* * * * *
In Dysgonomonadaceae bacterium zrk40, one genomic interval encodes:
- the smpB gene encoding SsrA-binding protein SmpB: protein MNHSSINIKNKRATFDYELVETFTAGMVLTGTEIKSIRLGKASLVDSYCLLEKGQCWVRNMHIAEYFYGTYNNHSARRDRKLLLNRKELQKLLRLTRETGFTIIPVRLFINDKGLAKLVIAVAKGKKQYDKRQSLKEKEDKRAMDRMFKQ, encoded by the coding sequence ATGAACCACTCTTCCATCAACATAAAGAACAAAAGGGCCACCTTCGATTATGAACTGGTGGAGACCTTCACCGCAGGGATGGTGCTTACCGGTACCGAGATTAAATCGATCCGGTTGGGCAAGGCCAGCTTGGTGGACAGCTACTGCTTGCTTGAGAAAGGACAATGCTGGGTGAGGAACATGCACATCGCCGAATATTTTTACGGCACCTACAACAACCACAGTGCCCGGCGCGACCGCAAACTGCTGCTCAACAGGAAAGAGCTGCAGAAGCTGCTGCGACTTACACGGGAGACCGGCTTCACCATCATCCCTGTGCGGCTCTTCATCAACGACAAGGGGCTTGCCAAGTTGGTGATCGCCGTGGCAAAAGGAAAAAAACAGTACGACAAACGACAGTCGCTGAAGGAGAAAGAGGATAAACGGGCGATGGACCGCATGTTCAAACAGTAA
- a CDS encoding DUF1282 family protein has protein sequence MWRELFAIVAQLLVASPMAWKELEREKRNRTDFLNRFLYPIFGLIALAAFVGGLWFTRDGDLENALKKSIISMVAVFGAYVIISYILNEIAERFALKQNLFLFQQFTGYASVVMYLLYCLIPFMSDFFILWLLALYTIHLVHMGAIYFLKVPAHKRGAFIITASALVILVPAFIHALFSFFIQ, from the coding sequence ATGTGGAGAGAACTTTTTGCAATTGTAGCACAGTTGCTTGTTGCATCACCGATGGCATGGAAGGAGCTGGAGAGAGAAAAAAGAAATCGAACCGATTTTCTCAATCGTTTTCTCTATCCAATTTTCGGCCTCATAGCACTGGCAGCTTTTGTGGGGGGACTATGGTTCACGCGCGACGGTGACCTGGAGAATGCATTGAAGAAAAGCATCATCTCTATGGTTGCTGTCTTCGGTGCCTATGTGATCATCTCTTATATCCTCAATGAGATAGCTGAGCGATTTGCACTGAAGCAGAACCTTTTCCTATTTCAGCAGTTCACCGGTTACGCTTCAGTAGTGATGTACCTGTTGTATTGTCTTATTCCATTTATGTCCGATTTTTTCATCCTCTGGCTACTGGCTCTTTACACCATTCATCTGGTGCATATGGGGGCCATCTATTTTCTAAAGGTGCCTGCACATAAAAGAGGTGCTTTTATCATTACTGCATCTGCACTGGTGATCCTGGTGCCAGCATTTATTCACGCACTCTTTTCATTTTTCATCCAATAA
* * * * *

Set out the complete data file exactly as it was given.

In Dysgonomonadaceae bacterium zrk40, one genomic interval encodes:
- the smpB gene encoding SsrA-binding protein SmpB: protein MNHSSINIKNKRATFDYELVETFTAGMVLTGTEIKSIRLGKASLVDSYCLLEKGQCWVRNMHIAEYFYGTYNNHSARRDRKLLLNRKELQKLLRLTRETGFTIIPVRLFINDKGLAKLVIAVAKGKKQYDKRQSLKEKEDKRAMDRMFKQ, encoded by the coding sequence ATGAACCACTCTTCCATCAACATAAAGAACAAAAGGGCCACCTTCGATTATGAACTGGTGGAGACCTTCACCGCAGGGATGGTGCTTACCGGTACCGAGATTAAATCGATCCGGTTGGGCAAGGCCAGCTTGGTGGACAGCTACTGCTTGCTTGAGAAAGGACAATGCTGGGTGAGGAACATGCACATCGCCGAATATTTTTACGGCACCTACAACAACCACAGTGCCCGGCGCGACCGCAAACTGCTGCTCAACAGGAAAGAGCTGCAGAAGCTGCTGCGACTTACACGGGAGACCGGCTTCACCATCATCCCTGTGCGGCTCTTCATCAACGACAAGGGGCTTGCCAAGTTGGTGATCGCCGTGGCAAAAGGAAAAAAACAGTACGACAAACGACAGTCGCTGAAGGAGAAAGAGGATAAACGGGCGATGGACCGCATGTTCAAACAGTAA
- a CDS encoding DUF1282 family protein has protein sequence MWRELFAIVAQLLVASPMAWKELEREKRNRTDFLNRFLYPIFGLIALAAFVGGLWFTRDGDLENALKKSIISMVAVFGAYVIISYILNEIAERFALKQNLFLFQQFTGYASVVMYLLYCLIPFMSDFFILWLLALYTIHLVHMGAIYFLKVPAHKRGAFIITASALVILVPAFIHALFSFFIQ, from the coding sequence ATGTGGAGAGAACTTTTTGCAATTGTAGCACAGTTGCTTGTTGCATCACCGATGGCATGGAAGGAGCTGGAGAGAGAAAAAAGAAATCGAACCGATTTTCTCAATCGTTTTCTCTATCCAATTTTCGGCCTCATAGCACTGGCAGCTTTTGTGGGGGGACTATGGTTCACGCGCGACGGTGACCTGGAGAATGCATTGAAGAAAAGCATCATCTCTATGGTTGCTGTCTTCGGTGCCTATGTGATCATCTCTTATATCCTCAATGAGATAGCTGAGCGATTTGCACTGAAGCAGAACCTTTTCCTATTTCAGCAGTTCACCGGTTACGCTTCAGTAGTGATGTACCTGTTGTATTGTCTTATTCCATTTATGTCCGATTTTTTCATCCTCTGGCTACTGGCTCTTTACACCATTCATCTGGTGCATATGGGGGCCATCTATTTTCTAAAGGTGCCTGCACATAAAAGAGGTGCTTTTATCATTACTGCATCTGCACTGGTGATCCTGGTGCCAGCATTTATTCACGCACTCTTTTCATTTTTCATCCAATAA